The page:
On Thursday, the U.S. Marine Corps announced it had approved its first two religious exemptions to the military-wide COVID-19 vaccine mandate. No other military branch has granted a religious exemption.
In an emailed statement, the Marine Corps revealed it has received 3,350 requests for religious exemption for the COVID-19 vaccine and has processed 3,212 requests, now with two requests approved. These two religious exemptions requests are the first to be approved across the entire military since the start of President Joe Biden’s military-wide COVID-19 vaccination order.
In response to an American Military News’ request for comment, Capt. Andrew Wood, a spokesman for the Marines, said this is the first time the service has approved a religious exemption for vaccination in 10 years.
To date, the entire military has received more than 14,000 religious exemption requests for the vaccine. The U.S. Army has approved none of the 2,128 requests it has received; the U.S. Air Force has approved none of about 4,900 requests it has received, and the U.S. Navy has approved none of about 3,700 requests it has received.
In its statement on Thursday, the Marine Corps said, “All current exemption requests are being reviewed on a case-by-case basis. Each request will be given full consideration with respect to the facts and circumstances submitted in the request.”
“Due to privacy considerations, we are unable to discuss the specifics of any individual request,” Wood said.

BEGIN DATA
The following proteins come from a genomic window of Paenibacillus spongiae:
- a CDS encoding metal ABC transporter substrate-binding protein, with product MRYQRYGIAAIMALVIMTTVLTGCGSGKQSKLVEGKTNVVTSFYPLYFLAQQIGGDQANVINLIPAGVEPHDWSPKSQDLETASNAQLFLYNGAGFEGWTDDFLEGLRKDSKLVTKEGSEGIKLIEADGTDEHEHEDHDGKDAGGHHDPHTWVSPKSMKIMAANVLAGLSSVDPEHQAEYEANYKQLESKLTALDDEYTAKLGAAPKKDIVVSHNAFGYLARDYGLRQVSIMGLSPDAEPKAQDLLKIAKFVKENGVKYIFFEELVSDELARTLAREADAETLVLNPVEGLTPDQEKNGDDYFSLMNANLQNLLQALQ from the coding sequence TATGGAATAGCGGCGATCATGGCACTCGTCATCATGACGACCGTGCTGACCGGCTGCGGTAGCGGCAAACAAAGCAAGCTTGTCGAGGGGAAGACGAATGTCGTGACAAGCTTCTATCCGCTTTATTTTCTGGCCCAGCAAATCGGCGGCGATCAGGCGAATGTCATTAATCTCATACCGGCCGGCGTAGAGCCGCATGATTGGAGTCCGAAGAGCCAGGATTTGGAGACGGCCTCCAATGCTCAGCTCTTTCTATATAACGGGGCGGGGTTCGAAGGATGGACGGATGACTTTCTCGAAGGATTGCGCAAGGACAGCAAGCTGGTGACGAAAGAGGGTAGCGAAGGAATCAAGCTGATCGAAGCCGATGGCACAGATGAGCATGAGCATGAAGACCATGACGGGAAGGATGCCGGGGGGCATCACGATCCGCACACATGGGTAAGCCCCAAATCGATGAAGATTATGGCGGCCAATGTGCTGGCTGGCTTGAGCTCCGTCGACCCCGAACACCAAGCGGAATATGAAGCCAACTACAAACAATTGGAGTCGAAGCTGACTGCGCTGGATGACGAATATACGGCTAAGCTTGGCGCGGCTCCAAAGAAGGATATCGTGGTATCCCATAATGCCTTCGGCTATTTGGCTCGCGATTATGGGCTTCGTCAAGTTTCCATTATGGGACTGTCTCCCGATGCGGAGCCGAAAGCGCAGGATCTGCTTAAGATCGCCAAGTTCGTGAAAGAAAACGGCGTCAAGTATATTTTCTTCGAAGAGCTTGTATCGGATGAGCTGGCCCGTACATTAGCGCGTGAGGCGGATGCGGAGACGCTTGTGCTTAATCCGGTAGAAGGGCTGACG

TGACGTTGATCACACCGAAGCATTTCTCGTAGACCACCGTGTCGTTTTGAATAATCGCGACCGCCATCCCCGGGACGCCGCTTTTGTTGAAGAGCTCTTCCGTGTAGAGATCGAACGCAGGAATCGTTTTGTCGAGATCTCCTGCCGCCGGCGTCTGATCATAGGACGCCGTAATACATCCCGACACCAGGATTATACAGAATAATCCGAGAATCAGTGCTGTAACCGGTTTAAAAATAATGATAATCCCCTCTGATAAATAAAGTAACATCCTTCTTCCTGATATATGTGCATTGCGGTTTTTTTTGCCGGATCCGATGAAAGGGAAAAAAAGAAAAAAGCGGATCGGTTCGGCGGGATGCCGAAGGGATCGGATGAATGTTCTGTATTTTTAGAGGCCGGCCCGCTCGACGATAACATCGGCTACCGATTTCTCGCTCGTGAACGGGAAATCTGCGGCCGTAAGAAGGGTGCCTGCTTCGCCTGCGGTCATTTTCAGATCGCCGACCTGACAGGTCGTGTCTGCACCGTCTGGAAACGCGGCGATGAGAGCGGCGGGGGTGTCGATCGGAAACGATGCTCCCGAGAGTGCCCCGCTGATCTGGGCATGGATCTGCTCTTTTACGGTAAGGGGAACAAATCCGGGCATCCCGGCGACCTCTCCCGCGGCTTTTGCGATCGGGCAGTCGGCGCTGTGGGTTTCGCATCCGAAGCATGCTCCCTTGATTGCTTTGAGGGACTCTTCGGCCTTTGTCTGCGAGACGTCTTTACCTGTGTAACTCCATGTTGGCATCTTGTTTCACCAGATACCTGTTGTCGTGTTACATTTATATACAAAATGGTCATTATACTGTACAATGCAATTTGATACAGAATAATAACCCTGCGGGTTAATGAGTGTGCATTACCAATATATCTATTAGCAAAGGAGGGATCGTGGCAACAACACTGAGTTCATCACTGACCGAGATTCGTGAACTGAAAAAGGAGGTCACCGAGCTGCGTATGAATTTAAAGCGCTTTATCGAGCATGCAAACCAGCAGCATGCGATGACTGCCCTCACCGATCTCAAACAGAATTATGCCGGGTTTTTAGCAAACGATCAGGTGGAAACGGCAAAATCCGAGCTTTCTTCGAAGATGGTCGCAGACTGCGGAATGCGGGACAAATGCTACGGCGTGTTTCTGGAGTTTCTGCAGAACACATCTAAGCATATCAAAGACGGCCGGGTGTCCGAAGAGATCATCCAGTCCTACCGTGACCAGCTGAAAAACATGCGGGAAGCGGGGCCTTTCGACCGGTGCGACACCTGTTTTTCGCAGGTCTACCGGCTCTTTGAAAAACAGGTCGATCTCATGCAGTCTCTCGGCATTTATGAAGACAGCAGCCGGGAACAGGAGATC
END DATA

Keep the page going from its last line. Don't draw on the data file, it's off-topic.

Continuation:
For those whose requests have been denied, there is the option to appeal the denial to the Assistant Commandant of the Marine Corps.
As of Wednesday, 97 percent of the active component of the Marine Corps is at least partially vaccinated, with 95 percent fully vaccinated. The Marine Corps Reserves are 87 percent partially vaccinated with 86 percent who are fully vaccinated.
While the Marine Corps is still working through a few remaining religious, medical and administrative vaccine exemption requests, the service’s Nov. 28 vaccination deadline for active Marines and Dec. 28 vaccination deadline for reserve Marines has already passed and the service has already separated 351 Marines for refusing the vaccine.
The Navy’s continued lack of approved religious exemptions is the subject of at least one lawsuit. Earlier this month, however, a federal judge granted a preliminary injunction to 35 Naval Special Warfare service members who sued the military and President Joe Biden over the vaccine mandate. In his decision, Judge Reed O’Connor wrote that the service member’s religious objections to the vaccine are “undisputedly sincere.” In many cases, the plaintiffs’ commanding officers also recommended their religious accommodation requests be approved, yet none had been approved and 29 out of 35 were outright rejected. O’Connor said the Navy “merely rubber stamps each denial” to a religious accommodation request.